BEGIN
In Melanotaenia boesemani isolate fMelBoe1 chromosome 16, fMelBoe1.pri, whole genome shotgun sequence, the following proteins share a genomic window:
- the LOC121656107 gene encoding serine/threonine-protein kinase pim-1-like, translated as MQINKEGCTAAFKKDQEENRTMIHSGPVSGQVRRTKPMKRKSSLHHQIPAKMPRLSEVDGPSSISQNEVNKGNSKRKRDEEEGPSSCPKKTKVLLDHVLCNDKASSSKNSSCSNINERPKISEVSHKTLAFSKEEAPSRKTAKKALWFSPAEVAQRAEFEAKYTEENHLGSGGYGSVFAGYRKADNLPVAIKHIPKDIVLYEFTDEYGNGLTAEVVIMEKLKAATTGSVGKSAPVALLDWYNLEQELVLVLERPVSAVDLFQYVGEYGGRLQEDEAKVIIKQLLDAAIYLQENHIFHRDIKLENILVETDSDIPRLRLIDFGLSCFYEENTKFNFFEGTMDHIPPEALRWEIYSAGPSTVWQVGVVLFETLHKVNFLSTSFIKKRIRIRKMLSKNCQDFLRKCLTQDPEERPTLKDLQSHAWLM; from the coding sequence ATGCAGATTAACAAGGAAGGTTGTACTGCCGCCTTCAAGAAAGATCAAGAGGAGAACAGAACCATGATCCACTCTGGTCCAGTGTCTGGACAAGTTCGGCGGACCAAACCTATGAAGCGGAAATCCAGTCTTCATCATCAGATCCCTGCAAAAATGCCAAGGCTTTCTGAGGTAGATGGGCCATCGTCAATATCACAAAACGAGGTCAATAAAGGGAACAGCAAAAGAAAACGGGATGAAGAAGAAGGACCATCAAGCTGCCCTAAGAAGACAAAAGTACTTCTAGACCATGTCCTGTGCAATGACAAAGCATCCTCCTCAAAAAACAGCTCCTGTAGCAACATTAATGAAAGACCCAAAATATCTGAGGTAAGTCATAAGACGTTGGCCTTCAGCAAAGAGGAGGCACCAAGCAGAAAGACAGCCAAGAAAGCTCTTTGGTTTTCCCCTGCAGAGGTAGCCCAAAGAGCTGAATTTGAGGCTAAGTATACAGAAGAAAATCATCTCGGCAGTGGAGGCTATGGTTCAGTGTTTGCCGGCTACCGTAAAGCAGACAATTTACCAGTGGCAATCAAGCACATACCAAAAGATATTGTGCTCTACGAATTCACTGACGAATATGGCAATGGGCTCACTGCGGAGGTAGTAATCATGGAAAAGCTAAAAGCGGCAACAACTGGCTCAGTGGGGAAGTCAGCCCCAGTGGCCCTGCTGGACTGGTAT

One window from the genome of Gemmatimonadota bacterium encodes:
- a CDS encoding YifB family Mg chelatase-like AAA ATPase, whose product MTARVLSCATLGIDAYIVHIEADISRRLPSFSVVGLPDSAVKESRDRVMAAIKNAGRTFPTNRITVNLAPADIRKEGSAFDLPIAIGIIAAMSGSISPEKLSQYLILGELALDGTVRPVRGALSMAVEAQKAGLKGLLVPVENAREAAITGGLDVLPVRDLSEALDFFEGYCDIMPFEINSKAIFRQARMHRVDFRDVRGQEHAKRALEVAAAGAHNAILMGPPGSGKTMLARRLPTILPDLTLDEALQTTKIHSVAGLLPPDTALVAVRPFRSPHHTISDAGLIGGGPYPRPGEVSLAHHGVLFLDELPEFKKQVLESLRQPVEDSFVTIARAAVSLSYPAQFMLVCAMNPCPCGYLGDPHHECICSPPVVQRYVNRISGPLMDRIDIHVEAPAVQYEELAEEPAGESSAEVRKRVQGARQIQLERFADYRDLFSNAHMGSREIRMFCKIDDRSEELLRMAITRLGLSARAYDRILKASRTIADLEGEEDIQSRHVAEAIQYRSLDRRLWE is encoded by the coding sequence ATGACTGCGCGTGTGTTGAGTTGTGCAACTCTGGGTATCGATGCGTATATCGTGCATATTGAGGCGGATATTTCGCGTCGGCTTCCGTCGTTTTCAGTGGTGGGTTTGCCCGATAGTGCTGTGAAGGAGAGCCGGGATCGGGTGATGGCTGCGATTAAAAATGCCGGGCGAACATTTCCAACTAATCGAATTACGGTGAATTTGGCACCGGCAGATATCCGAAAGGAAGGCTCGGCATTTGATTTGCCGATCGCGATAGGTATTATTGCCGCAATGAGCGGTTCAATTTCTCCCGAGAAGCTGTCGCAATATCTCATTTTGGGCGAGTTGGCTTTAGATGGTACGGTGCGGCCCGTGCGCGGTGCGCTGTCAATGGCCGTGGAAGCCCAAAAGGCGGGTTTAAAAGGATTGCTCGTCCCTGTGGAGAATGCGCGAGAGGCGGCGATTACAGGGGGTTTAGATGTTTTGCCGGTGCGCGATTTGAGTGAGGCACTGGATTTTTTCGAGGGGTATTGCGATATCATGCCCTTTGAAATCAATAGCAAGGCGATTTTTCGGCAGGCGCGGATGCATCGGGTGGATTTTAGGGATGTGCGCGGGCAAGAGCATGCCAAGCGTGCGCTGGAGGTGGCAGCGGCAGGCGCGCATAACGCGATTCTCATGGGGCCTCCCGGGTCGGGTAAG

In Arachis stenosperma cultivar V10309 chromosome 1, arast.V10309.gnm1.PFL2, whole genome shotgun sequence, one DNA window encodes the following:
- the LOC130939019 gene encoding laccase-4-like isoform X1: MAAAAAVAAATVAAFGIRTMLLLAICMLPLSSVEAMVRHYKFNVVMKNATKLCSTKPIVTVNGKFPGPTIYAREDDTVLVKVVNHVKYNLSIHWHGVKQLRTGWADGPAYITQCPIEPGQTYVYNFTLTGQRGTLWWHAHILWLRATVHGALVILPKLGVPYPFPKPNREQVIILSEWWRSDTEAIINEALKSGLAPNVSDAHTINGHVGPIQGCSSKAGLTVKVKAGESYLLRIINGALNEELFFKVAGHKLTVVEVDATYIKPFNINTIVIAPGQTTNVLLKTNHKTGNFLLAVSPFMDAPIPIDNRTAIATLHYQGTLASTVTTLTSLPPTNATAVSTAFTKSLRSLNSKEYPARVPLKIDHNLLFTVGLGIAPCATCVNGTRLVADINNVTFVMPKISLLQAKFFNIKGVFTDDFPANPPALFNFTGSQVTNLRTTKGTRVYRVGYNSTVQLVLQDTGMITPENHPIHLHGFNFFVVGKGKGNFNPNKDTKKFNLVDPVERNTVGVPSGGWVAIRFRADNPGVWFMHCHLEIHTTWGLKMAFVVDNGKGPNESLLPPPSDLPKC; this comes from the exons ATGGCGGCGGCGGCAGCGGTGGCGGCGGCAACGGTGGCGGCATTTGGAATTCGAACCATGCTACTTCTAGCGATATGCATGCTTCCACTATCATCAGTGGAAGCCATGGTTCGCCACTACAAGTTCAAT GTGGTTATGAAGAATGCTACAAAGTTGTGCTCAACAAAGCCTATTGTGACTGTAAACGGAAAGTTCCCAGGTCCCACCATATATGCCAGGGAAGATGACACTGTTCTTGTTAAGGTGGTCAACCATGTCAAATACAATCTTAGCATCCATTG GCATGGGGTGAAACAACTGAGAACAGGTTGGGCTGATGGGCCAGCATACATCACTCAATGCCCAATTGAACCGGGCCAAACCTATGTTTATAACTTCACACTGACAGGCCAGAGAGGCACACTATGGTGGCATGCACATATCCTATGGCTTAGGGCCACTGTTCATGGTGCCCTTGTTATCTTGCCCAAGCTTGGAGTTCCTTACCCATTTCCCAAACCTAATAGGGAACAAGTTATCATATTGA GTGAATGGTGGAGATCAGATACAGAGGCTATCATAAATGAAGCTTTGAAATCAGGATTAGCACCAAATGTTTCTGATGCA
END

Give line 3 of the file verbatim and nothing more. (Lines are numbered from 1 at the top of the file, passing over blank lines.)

One window from the genome of Gemmatimonadota bacterium encodes: